Kyle Lowry, PG, Houston Rockets: His team is a respectable 20-14, the same as the Los Angeles Lakers, and seventh in the NBA in scoring, but the Rockets still aren't getting much read in the national press. Lowry is emblematic of that, because even though he's sixth overall on the Player Rater, based on averages, he isn't generating the same buzz as guys he ranks above -- guys like Russell Westbrook, Kobe Bryant and Derrick Rose. Under coach Kevin McHale, the Rockets' style is not that exciting to watch, and Lowry's 15.6 ppg and 41.7 percent shooting aren't going to make any fantasy owner's eyes pop open. Nevertheless, Lowry's the kind of player who can bump up on a triple-double on any given night and will chip in quality 3-pointers (1.8 per game) and swipes (2.0). He's comparable to Stephen Curry in what he delivers, but Curry plays on an exciting team and gets more press than Lowry, so the Rockets point guard should come cheaper in a fantasy trade.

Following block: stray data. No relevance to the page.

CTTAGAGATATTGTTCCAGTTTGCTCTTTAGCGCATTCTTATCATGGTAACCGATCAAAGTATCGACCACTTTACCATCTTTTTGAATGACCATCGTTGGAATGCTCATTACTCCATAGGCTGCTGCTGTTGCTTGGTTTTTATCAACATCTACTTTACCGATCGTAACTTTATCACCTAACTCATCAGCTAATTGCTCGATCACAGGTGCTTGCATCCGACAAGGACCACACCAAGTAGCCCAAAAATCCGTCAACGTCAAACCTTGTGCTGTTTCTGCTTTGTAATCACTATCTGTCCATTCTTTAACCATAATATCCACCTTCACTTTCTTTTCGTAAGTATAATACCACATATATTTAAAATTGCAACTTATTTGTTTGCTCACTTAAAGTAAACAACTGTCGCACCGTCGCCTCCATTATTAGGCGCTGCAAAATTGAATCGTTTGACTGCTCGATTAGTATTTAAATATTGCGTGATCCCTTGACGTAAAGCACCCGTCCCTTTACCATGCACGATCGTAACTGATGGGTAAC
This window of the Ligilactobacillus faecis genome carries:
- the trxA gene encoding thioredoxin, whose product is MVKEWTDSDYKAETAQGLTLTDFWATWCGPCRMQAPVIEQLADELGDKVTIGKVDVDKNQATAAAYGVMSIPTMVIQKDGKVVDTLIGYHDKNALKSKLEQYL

Mike Conley, PG, Memphis Grizzlies: This season, the Grizzlies are averaging just 93.5 points per game, of which Conley is chipping in just 13.2. Toss in an unenticing 42.8 percent mark from the field and you won't see a ton of interest in the young point guard. Still, he's at the top of the NBA with 2.5 steals per game. That he averaged 2.7 steals in 17 January games and 2.5 steals in 13 games this month implies that he's capable of maintaining a pace well above 2.0 spg the rest of the season. Since you can get Conley at a discounted rate compared to other swipers, such as Ricky Rubio, Chris Paul and Westbrook, he makes for a an excellent trade target if you need steals.